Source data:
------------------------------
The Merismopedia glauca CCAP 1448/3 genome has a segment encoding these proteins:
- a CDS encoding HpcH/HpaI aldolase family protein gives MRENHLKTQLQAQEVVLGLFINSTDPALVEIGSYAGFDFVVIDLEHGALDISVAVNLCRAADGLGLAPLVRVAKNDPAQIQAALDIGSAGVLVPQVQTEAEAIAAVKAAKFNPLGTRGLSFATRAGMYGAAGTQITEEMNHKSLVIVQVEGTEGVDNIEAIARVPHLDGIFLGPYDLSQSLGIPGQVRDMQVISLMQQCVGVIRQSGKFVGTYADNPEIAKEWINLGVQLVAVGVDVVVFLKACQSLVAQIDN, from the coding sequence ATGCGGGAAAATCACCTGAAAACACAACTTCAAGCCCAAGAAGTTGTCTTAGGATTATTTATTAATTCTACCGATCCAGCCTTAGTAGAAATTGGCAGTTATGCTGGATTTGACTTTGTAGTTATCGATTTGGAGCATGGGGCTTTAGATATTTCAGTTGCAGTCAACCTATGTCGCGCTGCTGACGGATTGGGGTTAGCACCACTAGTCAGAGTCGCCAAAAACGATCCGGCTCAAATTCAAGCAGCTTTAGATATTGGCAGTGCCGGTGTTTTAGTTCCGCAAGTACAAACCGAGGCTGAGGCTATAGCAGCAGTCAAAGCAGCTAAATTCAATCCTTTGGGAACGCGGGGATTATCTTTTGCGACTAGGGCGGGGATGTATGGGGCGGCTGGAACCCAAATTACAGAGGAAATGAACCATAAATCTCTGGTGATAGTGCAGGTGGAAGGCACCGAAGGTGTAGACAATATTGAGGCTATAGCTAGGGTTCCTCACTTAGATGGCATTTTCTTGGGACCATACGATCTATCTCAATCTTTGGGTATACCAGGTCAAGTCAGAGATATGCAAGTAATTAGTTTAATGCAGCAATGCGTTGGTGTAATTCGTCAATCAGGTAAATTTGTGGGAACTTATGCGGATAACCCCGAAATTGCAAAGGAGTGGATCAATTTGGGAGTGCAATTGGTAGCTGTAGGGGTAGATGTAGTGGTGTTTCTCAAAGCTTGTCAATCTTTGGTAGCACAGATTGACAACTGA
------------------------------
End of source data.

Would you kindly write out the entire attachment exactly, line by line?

The Merismopedia glauca CCAP 1448/3 genome has a segment encoding these proteins:
- a CDS encoding HpcH/HpaI aldolase family protein gives MRENHLKTQLQAQEVVLGLFINSTDPALVEIGSYAGFDFVVIDLEHGALDISVAVNLCRAADGLGLAPLVRVAKNDPAQIQAALDIGSAGVLVPQVQTEAEAIAAVKAAKFNPLGTRGLSFATRAGMYGAAGTQITEEMNHKSLVIVQVEGTEGVDNIEAIARVPHLDGIFLGPYDLSQSLGIPGQVRDMQVISLMQQCVGVIRQSGKFVGTYADNPEIAKEWINLGVQLVAVGVDVVVFLKACQSLVAQIDN, from the coding sequence ATGCGGGAAAATCACCTGAAAACACAACTTCAAGCCCAAGAAGTTGTCTTAGGATTATTTATTAATTCTACCGATCCAGCCTTAGTAGAAATTGGCAGTTATGCTGGATTTGACTTTGTAGTTATCGATTTGGAGCATGGGGCTTTAGATATTTCAGTTGCAGTCAACCTATGTCGCGCTGCTGACGGATTGGGGTTAGCACCACTAGTCAGAGTCGCCAAAAACGATCCGGCTCAAATTCAAGCAGCTTTAGATATTGGCAGTGCCGGTGTTTTAGTTCCGCAAGTACAAACCGAGGCTGAGGCTATAGCAGCAGTCAAAGCAGCTAAATTCAATCCTTTGGGAACGCGGGGATTATCTTTTGCGACTAGGGCGGGGATGTATGGGGCGGCTGGAACCCAAATTACAGAGGAAATGAACCATAAATCTCTGGTGATAGTGCAGGTGGAAGGCACCGAAGGTGTAGACAATATTGAGGCTATAGCTAGGGTTCCTCACTTAGATGGCATTTTCTTGGGACCATACGATCTATCTCAATCTTTGGGTATACCAGGTCAAGTCAGAGATATGCAAGTAATTAGTTTAATGCAGCAATGCGTTGGTGTAATTCGTCAATCAGGTAAATTTGTGGGAACTTATGCGGATAACCCCGAAATTGCAAAGGAGTGGATCAATTTGGGAGTGCAATTGGTAGCTGTAGGGGTAGATGTAGTGGTGTTTCTCAAAGCTTGTCAATCTTTGGTAGCACAGATTGACAACTGA